Samsung's do-not-disturb option is oddly named but easy to use
Sometimes Galaxy S5 features need quite a bit of explanation. This isn't one of those times. Blocking Mode is a poorly named but extremely useful function that serves as the phone's do-not-disturb mode. You'll find it in Settings>Personalization, or as one of Samsung's numerous quick settings in the notification pull-down.
There's no way to set it as the default, but if you just have to see the Most Recent posts first, you have an option.
It seems as though Facebook's interface is ever-changing, but the latest UI overhaul hitting devices is pretty dramatic. It's mostly for the best, bringing a cleaner look and surfacing more features rather than hiding them behind obscure menus. A few things have become harder to find, however — one of which is the "Most Recent" News Feed view.
The newly-redesigned Facebook app now only shows the "Top Stories" view for your News Feed, which surfaces content that it thinks is most relevant to you, rather than what's been posted or interacted with most recently. In the old app you could simply change the setting from the default to show Most Recent in the main view, but now you'll have to do a little digging.
To view the Most Recent feed, tap or swipe over to the far right tab (three horizontal lines, titled "More") of the Facebook app, and scroll down to the "Feeds" section, right under "Apps." Here, you'll see any different feeds you've created with friend or family groups, but you'll also see "Most Recent" as an option. Tap that entry and you'll be shown a completely interactive view of your News Feed based on time rather than some other algorithm. You can go back to the settings page by hitting the back button or tapping the "News Feed" button in the top left corner of the app.
Changing your display timeout will affect your battery life, though
One of the first things I did after getting a Samsung Galaxy S5 was extend the timeout period on the display. By default, the screen shuts off after 30 seconds of inactivity, which not only means you have to wake it up again by hitting the power button on the right side, but if you've got a lock code in place, you need to go through that rigamarole as well.
One of the top questions we'll get this year regards Samsung Galaxy S5 battery life. Simply put, you just can't get enough. We hear you. In fact, there are those who will do anything and everything to eke out every last ounce of battery life from their Galaxy S5. Every last mAh. Every last minute. One more tweet. One last selfie.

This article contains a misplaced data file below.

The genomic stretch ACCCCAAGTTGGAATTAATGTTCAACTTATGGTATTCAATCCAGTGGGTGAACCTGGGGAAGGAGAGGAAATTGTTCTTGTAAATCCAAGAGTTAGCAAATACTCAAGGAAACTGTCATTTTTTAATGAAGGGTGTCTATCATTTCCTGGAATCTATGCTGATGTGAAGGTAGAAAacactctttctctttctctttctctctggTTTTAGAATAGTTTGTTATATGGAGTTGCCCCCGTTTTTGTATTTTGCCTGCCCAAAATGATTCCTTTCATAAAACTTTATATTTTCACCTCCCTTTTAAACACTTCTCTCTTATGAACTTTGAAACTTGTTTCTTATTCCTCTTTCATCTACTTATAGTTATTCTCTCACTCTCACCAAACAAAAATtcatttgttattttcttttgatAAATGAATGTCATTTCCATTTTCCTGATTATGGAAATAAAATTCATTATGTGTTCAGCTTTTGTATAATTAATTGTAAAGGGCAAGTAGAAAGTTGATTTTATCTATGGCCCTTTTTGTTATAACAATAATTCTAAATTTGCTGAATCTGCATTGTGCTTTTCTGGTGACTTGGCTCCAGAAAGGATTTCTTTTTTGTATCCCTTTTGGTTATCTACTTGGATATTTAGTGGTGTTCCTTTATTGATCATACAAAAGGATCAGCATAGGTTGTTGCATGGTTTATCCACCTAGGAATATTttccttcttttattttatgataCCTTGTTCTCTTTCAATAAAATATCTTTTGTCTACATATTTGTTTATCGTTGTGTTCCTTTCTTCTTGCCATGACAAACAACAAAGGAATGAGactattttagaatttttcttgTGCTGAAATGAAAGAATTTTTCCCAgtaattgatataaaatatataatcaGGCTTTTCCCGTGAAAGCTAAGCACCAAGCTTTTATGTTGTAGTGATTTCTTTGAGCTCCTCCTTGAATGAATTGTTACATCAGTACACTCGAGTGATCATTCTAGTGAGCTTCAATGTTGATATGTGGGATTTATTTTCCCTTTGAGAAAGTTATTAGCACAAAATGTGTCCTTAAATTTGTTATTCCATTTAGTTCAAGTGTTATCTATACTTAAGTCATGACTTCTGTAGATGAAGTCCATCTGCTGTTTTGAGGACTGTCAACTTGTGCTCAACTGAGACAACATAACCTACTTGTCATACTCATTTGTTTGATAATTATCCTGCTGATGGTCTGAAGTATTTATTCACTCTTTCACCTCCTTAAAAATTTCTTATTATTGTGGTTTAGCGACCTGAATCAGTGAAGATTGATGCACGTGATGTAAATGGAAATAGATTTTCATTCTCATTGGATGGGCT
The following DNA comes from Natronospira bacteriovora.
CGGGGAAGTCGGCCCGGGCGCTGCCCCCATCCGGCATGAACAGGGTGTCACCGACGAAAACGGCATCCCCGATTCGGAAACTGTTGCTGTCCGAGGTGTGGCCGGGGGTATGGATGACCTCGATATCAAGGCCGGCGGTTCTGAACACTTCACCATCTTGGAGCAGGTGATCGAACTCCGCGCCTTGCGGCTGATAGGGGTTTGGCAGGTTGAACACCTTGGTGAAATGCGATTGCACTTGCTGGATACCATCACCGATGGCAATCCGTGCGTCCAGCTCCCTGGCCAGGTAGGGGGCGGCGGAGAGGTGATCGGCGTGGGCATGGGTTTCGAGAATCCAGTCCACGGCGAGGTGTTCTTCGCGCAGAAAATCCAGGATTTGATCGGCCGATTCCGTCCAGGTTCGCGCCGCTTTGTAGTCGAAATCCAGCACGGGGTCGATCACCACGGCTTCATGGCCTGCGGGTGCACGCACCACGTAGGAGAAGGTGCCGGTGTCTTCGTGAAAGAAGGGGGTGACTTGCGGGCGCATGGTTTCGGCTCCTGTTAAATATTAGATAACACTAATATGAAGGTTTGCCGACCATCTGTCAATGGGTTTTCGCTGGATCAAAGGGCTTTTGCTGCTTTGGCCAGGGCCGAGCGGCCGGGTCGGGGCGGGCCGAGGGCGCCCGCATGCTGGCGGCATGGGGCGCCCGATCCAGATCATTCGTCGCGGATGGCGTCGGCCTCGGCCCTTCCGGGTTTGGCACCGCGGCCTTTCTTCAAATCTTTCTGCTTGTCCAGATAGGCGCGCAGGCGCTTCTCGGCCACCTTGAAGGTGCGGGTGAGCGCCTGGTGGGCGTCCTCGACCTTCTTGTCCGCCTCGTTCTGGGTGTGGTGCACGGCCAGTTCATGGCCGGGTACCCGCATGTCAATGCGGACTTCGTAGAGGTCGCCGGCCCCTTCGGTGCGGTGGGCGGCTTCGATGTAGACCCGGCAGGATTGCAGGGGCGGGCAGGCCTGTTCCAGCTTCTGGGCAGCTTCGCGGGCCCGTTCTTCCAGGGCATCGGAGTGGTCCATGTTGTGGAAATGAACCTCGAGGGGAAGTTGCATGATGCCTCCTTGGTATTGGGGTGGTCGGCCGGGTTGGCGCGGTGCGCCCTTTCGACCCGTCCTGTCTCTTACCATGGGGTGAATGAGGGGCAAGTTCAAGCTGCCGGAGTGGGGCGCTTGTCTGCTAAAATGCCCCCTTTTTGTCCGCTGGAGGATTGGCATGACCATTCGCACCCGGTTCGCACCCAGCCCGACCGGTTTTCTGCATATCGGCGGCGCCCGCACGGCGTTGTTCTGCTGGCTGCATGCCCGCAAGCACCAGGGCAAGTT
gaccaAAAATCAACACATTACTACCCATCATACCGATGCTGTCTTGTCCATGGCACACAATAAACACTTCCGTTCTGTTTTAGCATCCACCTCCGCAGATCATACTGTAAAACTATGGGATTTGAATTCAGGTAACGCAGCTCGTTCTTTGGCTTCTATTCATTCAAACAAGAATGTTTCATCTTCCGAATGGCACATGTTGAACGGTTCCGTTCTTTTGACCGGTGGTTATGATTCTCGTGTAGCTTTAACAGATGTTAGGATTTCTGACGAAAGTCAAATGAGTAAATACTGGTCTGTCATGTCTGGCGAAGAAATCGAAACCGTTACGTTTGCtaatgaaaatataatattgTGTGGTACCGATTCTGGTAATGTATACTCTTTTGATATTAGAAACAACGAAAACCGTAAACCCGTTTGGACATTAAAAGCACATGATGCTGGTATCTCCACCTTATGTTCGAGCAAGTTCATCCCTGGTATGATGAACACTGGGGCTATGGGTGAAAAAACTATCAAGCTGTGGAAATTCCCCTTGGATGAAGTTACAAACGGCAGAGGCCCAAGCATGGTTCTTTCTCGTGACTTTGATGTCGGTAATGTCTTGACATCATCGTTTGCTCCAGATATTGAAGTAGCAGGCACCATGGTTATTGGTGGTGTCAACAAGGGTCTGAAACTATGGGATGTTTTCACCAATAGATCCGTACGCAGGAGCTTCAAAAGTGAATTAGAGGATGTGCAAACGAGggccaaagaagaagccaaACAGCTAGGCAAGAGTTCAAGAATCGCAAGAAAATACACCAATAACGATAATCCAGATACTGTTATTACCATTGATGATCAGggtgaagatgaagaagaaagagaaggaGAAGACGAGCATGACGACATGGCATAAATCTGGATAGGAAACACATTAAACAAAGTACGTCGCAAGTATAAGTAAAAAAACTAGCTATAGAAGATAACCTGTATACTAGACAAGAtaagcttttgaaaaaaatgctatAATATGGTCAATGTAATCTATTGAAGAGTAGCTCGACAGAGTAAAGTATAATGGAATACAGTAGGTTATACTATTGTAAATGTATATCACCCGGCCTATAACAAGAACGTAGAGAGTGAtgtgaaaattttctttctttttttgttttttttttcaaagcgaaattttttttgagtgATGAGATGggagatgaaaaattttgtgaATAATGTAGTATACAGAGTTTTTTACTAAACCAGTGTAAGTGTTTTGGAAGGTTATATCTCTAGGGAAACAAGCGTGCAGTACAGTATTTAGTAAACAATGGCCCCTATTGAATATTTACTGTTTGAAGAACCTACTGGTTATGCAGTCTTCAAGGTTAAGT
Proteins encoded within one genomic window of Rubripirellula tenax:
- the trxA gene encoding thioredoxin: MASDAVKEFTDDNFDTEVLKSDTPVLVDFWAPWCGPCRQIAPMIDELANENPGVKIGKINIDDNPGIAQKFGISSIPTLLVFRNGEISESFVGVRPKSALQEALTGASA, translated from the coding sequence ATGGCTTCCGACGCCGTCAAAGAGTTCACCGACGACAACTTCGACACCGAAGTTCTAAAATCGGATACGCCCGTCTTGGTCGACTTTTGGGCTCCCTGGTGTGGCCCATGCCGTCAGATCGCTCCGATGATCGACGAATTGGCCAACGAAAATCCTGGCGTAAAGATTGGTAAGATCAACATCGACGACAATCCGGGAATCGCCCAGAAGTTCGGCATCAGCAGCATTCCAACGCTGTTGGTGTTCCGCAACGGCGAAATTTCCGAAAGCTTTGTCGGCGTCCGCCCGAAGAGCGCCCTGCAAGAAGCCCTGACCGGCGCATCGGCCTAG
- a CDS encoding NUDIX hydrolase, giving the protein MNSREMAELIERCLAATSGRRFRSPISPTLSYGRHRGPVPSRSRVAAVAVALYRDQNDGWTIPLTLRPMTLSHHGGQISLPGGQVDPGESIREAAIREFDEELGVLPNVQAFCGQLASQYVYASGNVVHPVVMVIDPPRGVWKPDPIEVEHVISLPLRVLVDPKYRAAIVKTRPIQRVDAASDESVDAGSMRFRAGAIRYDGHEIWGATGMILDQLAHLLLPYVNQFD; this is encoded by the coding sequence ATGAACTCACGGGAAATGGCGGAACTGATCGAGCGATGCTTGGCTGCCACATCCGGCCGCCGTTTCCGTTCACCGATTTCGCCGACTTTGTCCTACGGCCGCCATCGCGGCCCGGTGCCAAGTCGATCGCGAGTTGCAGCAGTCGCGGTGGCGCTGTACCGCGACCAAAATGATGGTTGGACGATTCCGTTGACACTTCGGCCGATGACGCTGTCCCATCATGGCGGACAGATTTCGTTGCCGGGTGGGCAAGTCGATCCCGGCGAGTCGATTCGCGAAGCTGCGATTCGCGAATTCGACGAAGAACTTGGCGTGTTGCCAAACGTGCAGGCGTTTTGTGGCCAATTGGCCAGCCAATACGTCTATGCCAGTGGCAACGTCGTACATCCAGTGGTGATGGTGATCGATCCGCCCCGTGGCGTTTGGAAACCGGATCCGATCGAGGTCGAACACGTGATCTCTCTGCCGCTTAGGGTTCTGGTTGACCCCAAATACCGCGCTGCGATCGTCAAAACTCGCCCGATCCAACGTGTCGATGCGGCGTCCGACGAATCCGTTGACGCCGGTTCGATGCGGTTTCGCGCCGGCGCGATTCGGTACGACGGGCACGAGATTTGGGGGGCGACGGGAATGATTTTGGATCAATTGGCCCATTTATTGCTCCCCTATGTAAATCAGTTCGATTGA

We get you. Battery life is of top importance with your Galaxy S5.
If you're using HTC Sense 6 on the the new HTC One M8, there are lots of ways for you to interact with your Lock screen. Not sure what all the unlock options are? Want to add widgets to your Lock screen or change the wallpaper to one of your own photos? Follow along and we'll show you how to do all of it!
The Finger Scanner – don't call it a fingerprint scanner! – on the Samsung Galaxy S5 is more than just a gimmicky piece of hardware used to unlock your phone. OK, so it does unlock your phone, but one of the other neat things it can do is let you authenticate PayPal with a swipe of your finger.
It isn't set up by default – even if you've already registered at least one fingerprint on the phone – but it's not a difficult process to get done. Read on to see how.
Everything you need to get started with the Android SDK, and everything you need to know about installing it
Installing the Android SDK is far easier than it used to be, thanks to a new package from Google. One download not only gives you a complete and working Android SDK, but it also has everything you would need to develop application in Eclipse should you ever want to dabble in it. That's not required, though, and for anyone looking for an easy way to begin using tools like adb, it's the best way to get started.
For sure, this is not the only way. All the tools are still there for an install without any IDE bundled in, and if you're an advanced user you'll probably want to go that route. This little tutorial wasn't written with you in mind, it's geared towards users who are computer-literate but haven't yet dipped into the world of Android from the command line.
Or how a $3 piece of plastic can ruin your $600 phone
The HTC One M8 is the third high-profile smartphone to use a nanoSIM. Unless you already use an iPhone 5 or later, or a Moto X, you probably don't have a nanoSIM. But this is the way forward, and eventually every phone will be using the new standard. In the meantime, if you find yourself switching phones around a lot, you may need to adapt — with an adapter — any time you need to go bigger.
We went over switching from a microSIM to a nanoSIM and the various ways to go about it, but we only briefly touched on the dangers of a crappy SIM adapter. Let's talk a little more about that, and why you really need to be careful.
With the Galaxy S5, Samsung has at long last done away with the capacitive menu key and replaced it with the fast app switcher. The stock Touchwiz apps in their new form all sport a proper, on screen menu button now, and all is right with the world. But, what about when you come across a really old, but still totally necessary app that still uses a legacy menu button? Well, Samsung took it away...but not completely.
Read on to see where you'll find it on the Galaxy S5.